I take the train to downtown Chicago every day.
It used to be when the train was arriving in the station, the red lights would flash, the crossing gate would go down and people would cue up to get on the train. The engineer sitting in his (or her) lofty position could see up and down the tracks for miles and so they would wave across the occasional straggler who might be running late. The train bell would then begin to clang and the train would slowly pull out of the station. Part of this workday odyssey has changed. . . . .
Today, the occasional stragglers are not only not waved across but if they have the temerity to do so, the engineer lays angrily on the air horn, the conductor assails the straggler kicking him or her off the train, there are occasionally police waiting to ticket the offender and everyone on the train is treated to a minute-long chastisement about violating the law. Which we take in sullen silence. I am continually offended by this harassment and lack of common sense.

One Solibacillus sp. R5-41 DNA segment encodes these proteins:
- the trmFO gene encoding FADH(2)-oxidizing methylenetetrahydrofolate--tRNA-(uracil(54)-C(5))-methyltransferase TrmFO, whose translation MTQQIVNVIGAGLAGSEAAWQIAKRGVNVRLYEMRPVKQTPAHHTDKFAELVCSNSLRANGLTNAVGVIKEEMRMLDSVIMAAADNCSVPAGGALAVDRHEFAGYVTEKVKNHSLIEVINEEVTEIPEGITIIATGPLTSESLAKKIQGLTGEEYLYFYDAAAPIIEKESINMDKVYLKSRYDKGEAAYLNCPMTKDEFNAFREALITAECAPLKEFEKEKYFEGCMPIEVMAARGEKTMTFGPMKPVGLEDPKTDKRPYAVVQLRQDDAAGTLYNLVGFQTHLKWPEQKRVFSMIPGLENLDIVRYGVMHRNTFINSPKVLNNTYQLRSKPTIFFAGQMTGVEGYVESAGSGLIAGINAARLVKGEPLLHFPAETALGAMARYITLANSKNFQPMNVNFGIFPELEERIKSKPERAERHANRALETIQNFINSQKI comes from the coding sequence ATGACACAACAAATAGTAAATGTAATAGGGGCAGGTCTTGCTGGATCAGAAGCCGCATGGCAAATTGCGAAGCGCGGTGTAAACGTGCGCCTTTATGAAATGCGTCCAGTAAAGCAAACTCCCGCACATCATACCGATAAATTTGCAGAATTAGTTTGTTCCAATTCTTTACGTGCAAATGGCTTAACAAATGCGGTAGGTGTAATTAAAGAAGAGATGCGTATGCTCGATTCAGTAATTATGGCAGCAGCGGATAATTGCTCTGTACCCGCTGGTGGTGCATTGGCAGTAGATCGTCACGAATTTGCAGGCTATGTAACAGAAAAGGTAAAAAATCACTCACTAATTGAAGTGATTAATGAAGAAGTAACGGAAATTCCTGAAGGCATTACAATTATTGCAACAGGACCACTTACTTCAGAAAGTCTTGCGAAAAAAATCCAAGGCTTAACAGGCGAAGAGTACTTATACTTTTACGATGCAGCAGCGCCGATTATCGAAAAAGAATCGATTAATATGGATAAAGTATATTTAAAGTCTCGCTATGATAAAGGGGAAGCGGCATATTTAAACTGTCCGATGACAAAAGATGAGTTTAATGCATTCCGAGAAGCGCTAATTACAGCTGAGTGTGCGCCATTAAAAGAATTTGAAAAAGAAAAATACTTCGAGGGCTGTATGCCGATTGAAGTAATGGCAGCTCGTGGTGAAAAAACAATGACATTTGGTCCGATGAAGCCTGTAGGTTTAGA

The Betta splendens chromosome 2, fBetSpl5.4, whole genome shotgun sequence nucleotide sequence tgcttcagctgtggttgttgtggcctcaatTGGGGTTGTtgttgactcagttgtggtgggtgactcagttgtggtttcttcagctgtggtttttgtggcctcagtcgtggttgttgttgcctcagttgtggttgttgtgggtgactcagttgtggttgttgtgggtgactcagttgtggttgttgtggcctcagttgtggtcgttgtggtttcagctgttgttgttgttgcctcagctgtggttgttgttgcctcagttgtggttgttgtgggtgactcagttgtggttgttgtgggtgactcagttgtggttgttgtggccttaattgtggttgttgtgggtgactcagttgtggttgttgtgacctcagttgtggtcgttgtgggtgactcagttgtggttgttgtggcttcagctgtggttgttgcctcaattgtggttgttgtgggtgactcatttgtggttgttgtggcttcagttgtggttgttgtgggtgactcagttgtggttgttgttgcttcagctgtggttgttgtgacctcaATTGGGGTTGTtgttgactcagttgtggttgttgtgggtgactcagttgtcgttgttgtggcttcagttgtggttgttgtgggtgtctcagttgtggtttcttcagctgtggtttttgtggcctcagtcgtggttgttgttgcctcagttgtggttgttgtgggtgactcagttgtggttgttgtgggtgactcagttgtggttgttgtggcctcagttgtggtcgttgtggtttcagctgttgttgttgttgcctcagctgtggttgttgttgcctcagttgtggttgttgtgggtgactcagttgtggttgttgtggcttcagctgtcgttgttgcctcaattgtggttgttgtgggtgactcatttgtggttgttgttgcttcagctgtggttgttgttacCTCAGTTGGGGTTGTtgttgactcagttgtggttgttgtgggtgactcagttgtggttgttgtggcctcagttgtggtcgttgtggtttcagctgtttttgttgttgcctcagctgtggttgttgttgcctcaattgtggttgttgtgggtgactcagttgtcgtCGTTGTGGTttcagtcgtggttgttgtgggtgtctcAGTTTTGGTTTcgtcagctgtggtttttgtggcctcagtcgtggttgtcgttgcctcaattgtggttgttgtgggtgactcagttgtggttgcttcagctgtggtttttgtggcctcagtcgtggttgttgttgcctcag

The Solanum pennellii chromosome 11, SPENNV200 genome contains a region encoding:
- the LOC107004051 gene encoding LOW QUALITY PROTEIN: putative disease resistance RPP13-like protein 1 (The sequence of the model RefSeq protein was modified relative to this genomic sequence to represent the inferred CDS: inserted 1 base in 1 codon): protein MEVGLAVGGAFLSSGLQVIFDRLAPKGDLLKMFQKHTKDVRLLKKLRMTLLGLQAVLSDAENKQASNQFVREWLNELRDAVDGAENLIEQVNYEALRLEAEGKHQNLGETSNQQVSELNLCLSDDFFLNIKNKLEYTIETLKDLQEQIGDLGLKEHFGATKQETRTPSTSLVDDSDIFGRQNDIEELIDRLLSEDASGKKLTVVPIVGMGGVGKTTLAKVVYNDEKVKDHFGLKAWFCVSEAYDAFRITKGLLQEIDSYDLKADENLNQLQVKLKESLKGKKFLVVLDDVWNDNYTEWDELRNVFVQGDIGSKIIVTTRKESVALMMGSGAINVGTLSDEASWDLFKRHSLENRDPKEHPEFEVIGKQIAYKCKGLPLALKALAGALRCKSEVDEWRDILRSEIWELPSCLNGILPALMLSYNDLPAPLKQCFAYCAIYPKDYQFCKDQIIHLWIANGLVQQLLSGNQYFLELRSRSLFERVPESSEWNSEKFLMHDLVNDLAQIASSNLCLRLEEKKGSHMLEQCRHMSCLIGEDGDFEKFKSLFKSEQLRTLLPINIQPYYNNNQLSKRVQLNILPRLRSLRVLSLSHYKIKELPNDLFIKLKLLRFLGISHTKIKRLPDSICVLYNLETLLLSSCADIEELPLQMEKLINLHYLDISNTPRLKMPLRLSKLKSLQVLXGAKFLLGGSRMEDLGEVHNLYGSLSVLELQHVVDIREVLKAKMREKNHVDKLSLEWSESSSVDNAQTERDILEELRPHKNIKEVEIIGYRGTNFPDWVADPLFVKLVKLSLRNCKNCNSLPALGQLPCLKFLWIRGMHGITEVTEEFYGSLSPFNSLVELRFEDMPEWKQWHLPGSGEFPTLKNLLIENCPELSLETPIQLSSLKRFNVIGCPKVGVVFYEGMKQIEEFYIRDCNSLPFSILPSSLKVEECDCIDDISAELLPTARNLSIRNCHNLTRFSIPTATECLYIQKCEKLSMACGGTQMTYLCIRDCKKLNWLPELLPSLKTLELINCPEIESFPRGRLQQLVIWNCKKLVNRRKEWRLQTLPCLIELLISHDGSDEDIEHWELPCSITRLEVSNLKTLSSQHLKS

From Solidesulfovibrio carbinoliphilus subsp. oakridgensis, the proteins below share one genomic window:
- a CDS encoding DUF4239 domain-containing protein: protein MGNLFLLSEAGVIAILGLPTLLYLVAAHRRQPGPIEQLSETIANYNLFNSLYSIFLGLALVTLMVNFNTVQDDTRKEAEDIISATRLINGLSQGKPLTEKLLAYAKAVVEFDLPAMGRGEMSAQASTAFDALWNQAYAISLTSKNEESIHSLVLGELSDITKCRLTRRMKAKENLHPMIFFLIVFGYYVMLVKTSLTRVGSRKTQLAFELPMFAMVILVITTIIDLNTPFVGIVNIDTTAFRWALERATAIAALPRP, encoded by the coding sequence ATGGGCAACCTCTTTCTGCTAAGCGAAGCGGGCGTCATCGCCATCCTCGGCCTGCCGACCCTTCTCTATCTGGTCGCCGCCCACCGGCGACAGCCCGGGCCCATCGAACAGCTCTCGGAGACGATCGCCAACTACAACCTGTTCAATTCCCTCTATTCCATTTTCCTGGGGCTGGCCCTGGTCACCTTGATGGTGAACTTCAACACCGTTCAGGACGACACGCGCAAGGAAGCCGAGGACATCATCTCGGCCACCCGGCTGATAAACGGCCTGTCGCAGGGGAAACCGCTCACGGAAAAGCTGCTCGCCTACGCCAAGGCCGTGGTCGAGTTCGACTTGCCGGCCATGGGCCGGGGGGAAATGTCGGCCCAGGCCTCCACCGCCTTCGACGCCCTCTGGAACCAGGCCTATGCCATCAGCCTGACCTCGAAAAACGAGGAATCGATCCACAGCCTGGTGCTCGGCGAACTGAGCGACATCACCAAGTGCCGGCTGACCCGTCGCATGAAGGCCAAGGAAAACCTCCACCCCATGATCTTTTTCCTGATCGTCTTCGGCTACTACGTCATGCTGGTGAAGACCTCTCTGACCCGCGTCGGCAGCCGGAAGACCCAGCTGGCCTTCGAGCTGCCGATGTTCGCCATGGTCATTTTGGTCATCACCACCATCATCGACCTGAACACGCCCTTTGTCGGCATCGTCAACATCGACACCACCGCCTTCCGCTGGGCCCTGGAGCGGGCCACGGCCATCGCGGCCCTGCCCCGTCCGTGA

According to RITA statistics, in 2009 there were 458 fatalities at railroad crossings. This includes vehicular accidents and suicides. Bottom line – it is very hard to be a statistic on the train tracks unless you want to be. I for one feel that we have too much regulation rather than too little and I would sure like to see a return to the days when if I was running late, and caught on the wrong side of the tracks, I would look imploringly up at the engineer and be given the nod.